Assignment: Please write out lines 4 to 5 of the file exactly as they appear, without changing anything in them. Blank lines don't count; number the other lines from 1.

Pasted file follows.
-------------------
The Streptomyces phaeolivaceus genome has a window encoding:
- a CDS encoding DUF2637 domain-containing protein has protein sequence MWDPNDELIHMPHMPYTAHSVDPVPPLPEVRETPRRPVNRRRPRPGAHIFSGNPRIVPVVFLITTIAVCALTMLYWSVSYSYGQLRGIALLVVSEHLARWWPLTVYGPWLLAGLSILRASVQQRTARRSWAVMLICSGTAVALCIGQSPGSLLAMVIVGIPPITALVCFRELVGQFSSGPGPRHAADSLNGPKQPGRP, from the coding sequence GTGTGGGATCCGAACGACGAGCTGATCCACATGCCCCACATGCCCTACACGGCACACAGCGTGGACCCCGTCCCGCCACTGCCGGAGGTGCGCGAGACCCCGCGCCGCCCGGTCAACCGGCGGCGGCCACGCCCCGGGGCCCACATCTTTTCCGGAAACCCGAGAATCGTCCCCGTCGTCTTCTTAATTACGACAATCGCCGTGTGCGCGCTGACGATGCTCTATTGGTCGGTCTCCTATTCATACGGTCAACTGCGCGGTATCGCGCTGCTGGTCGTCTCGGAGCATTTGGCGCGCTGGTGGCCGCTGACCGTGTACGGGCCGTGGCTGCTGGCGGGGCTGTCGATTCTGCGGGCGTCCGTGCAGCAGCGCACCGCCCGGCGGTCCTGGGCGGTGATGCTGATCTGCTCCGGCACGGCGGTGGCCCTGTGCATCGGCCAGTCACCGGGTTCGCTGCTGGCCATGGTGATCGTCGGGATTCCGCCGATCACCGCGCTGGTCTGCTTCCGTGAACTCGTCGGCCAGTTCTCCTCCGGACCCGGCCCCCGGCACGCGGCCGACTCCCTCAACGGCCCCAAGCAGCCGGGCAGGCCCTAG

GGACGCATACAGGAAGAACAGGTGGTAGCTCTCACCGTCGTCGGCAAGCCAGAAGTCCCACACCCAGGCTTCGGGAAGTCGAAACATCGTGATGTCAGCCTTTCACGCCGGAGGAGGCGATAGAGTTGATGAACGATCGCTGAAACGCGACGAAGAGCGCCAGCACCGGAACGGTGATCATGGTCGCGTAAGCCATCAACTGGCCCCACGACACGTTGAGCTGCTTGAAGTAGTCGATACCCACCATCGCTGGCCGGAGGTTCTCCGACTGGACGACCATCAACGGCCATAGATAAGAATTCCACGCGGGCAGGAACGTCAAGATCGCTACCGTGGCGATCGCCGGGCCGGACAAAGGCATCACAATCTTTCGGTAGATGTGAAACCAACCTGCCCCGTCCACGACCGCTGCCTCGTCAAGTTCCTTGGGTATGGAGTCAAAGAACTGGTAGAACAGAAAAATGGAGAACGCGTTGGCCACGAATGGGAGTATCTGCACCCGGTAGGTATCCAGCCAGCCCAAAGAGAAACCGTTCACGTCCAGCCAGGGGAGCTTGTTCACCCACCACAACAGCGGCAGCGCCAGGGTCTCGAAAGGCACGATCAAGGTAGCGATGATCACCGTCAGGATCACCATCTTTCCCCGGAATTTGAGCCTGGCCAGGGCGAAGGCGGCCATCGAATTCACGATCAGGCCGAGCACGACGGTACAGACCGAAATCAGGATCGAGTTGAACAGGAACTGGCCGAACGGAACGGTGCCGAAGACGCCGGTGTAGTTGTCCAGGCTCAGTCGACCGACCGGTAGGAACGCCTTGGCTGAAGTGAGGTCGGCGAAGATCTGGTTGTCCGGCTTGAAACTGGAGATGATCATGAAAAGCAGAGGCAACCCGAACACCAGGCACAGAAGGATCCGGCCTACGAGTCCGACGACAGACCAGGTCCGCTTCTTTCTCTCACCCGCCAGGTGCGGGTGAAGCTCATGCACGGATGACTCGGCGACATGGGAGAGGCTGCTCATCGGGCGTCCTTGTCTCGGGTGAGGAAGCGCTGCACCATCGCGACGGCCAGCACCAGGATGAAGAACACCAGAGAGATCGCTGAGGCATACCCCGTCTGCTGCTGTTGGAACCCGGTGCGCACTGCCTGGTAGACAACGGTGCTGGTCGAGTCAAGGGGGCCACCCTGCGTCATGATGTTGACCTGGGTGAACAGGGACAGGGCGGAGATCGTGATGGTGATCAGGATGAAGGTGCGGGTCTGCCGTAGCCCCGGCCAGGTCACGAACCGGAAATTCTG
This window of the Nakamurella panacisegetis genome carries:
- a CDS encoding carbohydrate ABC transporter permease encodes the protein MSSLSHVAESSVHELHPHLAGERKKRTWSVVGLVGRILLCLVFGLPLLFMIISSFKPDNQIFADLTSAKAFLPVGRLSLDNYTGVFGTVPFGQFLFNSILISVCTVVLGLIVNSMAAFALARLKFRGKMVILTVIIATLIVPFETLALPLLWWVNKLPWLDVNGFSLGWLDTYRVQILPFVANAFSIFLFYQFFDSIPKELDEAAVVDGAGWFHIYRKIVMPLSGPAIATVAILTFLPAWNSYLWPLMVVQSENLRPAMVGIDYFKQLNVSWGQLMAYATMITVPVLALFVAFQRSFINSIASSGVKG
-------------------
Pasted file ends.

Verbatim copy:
This window of the Nakamurella panacisegetis genome carries:
- a CDS encoding carbohydrate ABC transporter permease encodes the protein MSSLSHVAESSVHELHPHLAGERKKRTWSVVGLVGRILLCLVFGLPLLFMIISSFKPDNQIFADLTSAKAFLPVGRLSLDNYTGVFGTVPFGQFLFNSILISVCTVVLGLIVNSMAAFALARLKFRGKMVILTVIIATLIVPFETLALPLLWWVNKLPWLDVNGFSLGWLDTYRVQILPFVANAFSIFLFYQFFDSIPKELDEAAVVDGAGWFHIYRKIVMPLSGPAIATVAILTFLPAWNSYLWPLMVVQSENLRPAMVGIDYFKQLNVSWGQLMAYATMITVPVLALFVAFQRSFINSIASSGVKG